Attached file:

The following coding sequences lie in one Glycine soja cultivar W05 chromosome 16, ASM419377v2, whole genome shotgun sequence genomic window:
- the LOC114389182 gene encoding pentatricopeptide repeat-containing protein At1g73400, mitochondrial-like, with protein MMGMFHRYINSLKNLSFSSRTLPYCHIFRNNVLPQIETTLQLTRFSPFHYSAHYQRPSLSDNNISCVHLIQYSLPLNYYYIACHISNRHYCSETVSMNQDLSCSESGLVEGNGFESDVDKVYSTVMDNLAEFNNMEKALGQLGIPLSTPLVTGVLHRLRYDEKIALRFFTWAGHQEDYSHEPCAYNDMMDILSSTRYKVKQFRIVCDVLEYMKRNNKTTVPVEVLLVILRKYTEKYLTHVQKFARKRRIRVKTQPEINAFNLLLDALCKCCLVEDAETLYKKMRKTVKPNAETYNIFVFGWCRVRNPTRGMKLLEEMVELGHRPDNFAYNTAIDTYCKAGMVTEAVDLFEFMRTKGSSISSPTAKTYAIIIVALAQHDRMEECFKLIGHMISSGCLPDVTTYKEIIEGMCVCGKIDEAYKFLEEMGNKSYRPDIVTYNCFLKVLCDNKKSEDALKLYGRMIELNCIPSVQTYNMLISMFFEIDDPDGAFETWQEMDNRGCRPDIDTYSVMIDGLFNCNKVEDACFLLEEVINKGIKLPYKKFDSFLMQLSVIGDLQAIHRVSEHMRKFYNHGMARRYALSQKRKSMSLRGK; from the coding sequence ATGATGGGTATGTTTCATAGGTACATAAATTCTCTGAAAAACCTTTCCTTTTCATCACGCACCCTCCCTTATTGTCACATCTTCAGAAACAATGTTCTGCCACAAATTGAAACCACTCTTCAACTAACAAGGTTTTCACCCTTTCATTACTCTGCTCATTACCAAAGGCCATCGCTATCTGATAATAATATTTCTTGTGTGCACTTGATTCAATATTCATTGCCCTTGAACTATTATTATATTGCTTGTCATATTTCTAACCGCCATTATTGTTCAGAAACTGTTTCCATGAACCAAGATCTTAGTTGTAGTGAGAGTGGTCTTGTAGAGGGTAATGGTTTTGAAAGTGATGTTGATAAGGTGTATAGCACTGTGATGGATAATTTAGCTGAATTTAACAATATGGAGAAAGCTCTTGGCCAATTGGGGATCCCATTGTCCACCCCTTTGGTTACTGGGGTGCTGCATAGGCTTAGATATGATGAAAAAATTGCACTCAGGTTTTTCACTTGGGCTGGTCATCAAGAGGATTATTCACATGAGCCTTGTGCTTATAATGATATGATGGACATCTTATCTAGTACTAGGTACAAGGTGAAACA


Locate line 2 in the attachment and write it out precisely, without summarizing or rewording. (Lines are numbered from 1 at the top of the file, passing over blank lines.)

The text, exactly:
- the LOC114389182 gene encoding pentatricopeptide repeat-containing protein At1g73400, mitochondrial-like, with protein MMGMFHRYINSLKNLSFSSRTLPYCHIFRNNVLPQIETTLQLTRFSPFHYSAHYQRPSLSDNNISCVHLIQYSLPLNYYYIACHISNRHYCSETVSMNQDLSCSESGLVEGNGFESDVDKVYSTVMDNLAEFNNMEKALGQLGIPLSTPLVTGVLHRLRYDEKIALRFFTWAGHQEDYSHEPCAYNDMMDILSSTRYKVKQFRIVCDVLEYMKRNNKTTVPVEVLLVILRKYTEKYLTHVQKFARKRRIRVKTQPEINAFNLLLDALCKCCLVEDAETLYKKMRKTVKPNAETYNIFVFGWCRVRNPTRGMKLLEEMVELGHRPDNFAYNTAIDTYCKAGMVTEAVDLFEFMRTKGSSISSPTAKTYAIIIVALAQHDRMEECFKLIGHMISSGCLPDVTTYKEIIEGMCVCGKIDEAYKFLEEMGNKSYRPDIVTYNCFLKVLCDNKKSEDALKLYGRMIELNCIPSVQTYNMLISMFFEIDDPDGAFETWQEMDNRGCRPDIDTYSVMIDGLFNCNKVEDACFLLEEVINKGIKLPYKKFDSFLMQLSVIGDLQAIHRVSEHMRKFYNHGMARRYALSQKRKSMSLRGK; from the coding sequence ATGATGGGTATGTTTCATAGGTACATAAATTCTCTGAAAAACCTTTCCTTTTCATCACGCACCCTCCCTTATTGTCACATCTTCAGAAACAATGTTCTGCCACAAATTGAAACCACTCTTCAACTAACAAGGTTTTCACCCTTTCATTACTCTGCTCATTACCAAAGGCCATCGCTATCTGATAATAATATTTCTTGTGTGCACTTGATTCAATATTCATTGCCCTTGAACTATTATTATATTGCTTGTCATATTTCTAACCGCCATTATTGTTCAGAAACTGTTTCCATGAACCAAGATCTTAGTTGTAGTGAGAGTGGTCTTGTAGAGGGTAATGGTTTTGAAAGTGATGTTGATAAGGTGTATAGCACTGTGATGGATAATTTAGCTGAATTTAACAATATGGAGAAAGCTCTTGGCCAATTGGGGATCCCATTGTCCACCCCTTTGGTTACTGGGGTGCTGCATAGGCTTAGATATGATGAAAAAATTGCACTCAGGTTTTTCACTTGGGCTGGTCATCAAGAGGATTATTCACATGAGCCTTGTGCTTATAATGATATGATGGACATCTTATCTAGTACTAGGTACAAGGTGAAACA